Forests: From Overexploitation to Employment Creation

June 15, 2012


  • A support package on forests and climate change will benefit an estimated 4,000 indigenous or rural communities
  • The idea is to give communities tools to make the most of the forest’s resources and continue preserving the environment.
  • In Oaxaca for example, jobs have been generated in the sustainable timber production or in community ecotourism.

The National Commission of Forests of Mexico (CONAFOR) and the World Bank will implement a package of support for forests and climate change, which whom they hope to benefit 4,000 indigenous or rural communities.

“ With this operation, the communities and ejidos will have a better technical, economic and public policy support that will allow to improve their living standard through the management of their forests and will generate global climate benefits,” said Juan Manuel Torres Rojo, Director of CONAFOR.

Since 2006, more than 2,200 ejidos in Mexico have received support from these CONAFOR programs, with the idea to give them tools to make the most of the forest’s resources as a community and continue preserving the biodiversity, water and other environmental services.

“Everything has changed. Before, we were renting out our forests and only the buyer would benefit. Now we are bosses and workers at the same time, “ said Guadalupe Padilla, from the San Andres El Alto community, Oaxaca, in a case study document.

Since the 1990s, the management capacity of the communities in Oaxaca has been strengthened, and jobs have been generated in sustainable production of timber, in community ecotourism, production of edible mushrooms and payments for environmental services. The vision now is to strengthen these forest community companies and consolidate the strategy.


" Everything has changed. Before, we were renting out our forests and only the buyer would benefit. Now we are bosses and workers at the same time. "

Guadalupe Padilla

San Andres El Alto community, Oaxaca

The owners of the forests

The forests in Mexico are within those with the greatest biodiversity in the world. On top of being the habitat for hundreds of species, they are as well a source of revenue and of work for the rural communities that live in them.

A third of Mexico’s territory is covered by forests and 70% of these areas are the property of ejidos, through an own structure of assemblies and councils, and rural or indigenous communities.

But the forest degradation rate is still high, according to government estimates, which puts in danger the flora and fauna, and affects the quality of life of the Mexicans that live from their resources. And although the deforestation rate declined in the last years, the forest surface decreased from 69.2 millions of hectares in 1993 to 65.3 millions of hectares in 2007, according to a government document.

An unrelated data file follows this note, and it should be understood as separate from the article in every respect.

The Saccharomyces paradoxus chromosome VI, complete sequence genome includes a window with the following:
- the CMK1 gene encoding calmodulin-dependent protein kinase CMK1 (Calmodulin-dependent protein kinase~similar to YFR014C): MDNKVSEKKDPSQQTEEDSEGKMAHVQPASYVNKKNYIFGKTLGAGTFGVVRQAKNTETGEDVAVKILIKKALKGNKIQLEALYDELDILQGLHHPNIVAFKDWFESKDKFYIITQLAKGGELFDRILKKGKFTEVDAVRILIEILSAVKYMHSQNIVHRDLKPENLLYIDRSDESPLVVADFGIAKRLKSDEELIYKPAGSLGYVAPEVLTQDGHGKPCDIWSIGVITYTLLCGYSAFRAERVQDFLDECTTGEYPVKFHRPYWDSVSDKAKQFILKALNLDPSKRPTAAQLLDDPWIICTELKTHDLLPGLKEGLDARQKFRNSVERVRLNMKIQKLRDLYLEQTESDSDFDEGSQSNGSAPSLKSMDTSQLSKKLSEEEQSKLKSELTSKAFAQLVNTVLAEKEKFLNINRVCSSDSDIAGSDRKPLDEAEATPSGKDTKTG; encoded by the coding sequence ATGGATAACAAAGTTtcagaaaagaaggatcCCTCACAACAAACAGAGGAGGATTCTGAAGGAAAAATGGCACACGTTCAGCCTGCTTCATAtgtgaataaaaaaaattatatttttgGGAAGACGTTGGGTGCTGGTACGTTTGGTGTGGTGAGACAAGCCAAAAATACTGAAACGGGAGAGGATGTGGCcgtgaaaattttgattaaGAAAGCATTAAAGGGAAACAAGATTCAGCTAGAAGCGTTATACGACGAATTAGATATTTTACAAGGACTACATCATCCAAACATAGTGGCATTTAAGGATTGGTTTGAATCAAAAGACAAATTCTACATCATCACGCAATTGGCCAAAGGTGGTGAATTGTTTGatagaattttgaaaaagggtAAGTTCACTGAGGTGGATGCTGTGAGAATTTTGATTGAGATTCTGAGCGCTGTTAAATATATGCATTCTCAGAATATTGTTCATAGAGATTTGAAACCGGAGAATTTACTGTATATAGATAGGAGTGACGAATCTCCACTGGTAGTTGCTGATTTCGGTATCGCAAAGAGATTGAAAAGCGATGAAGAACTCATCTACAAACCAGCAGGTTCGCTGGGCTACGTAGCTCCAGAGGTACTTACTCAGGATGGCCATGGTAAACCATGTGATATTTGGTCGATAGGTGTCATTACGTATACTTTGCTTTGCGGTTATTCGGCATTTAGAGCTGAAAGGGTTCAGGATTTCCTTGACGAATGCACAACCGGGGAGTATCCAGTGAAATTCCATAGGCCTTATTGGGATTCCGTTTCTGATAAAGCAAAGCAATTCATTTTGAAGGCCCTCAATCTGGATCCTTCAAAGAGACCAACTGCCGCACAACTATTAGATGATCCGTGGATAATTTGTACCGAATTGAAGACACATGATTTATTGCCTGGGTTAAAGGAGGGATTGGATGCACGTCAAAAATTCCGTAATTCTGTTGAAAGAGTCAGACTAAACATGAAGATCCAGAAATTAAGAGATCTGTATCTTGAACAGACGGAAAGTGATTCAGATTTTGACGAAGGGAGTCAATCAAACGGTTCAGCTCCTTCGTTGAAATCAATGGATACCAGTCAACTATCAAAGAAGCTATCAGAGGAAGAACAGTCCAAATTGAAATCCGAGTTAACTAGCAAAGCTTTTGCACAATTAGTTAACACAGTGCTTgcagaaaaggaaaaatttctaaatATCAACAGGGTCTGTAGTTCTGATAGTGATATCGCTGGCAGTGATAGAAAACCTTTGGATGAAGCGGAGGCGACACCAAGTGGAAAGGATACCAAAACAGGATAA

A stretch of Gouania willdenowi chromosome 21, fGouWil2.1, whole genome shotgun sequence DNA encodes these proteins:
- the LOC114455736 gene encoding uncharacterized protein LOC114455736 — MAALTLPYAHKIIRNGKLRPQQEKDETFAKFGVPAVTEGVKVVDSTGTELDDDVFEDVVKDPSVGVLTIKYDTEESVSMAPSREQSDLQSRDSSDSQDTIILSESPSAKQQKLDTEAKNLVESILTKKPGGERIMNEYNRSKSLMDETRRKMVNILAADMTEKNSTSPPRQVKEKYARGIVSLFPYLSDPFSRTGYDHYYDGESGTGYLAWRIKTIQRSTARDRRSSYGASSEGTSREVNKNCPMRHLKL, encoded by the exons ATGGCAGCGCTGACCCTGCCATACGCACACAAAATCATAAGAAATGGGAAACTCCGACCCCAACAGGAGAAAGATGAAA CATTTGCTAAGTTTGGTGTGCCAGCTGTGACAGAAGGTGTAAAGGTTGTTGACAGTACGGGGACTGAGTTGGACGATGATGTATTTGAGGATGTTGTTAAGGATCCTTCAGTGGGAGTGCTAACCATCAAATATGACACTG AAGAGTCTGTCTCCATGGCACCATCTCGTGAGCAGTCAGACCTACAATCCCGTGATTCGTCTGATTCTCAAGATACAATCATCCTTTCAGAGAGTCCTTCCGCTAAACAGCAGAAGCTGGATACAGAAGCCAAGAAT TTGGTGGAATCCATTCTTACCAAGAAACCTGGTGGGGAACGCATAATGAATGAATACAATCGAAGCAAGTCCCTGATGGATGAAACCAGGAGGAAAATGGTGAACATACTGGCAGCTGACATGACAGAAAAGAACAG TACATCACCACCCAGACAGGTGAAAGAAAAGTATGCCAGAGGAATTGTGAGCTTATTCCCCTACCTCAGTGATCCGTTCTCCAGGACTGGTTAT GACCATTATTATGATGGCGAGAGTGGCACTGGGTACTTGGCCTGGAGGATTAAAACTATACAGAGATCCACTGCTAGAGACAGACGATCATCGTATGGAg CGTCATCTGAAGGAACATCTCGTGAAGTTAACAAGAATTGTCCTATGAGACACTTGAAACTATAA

The reasons for this deterioration vary by region, but include agriculture, an unsustainable timber industry, overgrazing, fires and diseases.

In the Sierra Norte in Oaxaca, the forests are managed independently by rural communities and ejidos, under a system that takes into account the environment, as well as the economic and social development of the communities.

 “We all win”

The forests in the Sierra Norte of Oaxaca, for example, were overexploited during decades, mainly by paper companies that weren’t contributing to the well-being of the rural populations. The challenge of the sustainable management and the restoration of the forests was and continues to be important.

CONAFOR, through the program of forest community development and the program of payments for environmental services (taking care of the biodiversity and prevention of natural disasters), has worked with communities in Oaxaca and in all Mexico to strengthen their organization and the sustainable management of the forests.

“With the projects of productive diversification of the forests, especially with the community ecotourism, we all win. The forests are preserved and jobs and incomes are generated directly for the community, but also for other service providers, “ said Netzar Arreortua, from the Capulalpam de Méndez community, Oaxaca, in a case study document.

With the new cooperation between the World Bank and CONAFOR, it will be made sure that the current programs continue being successful, going further than specific loans or projects towards an integral development solution adapted to the country. Furthermore, there will be studies, workshops and consultations related to relevant topics to make informed decisions.

The package will combine various financing instruments, as well as assistance in looking at different development options and support in the exchange of knowledge with other countries. Taking all these tools together, the goal is to have a greater impact.

With sustainable forest management as a basis, new focuses can be explored to strengthen the communities’ capacity to confront, adapt and resist risks and impacts of climate change.

These communities will also be able to be incorporated in the Reducing Emissions from Deforestation and Forest Degradation Program REDD+, an initiative of the international community to give financial incentives to countries to reduce their carbon emissions.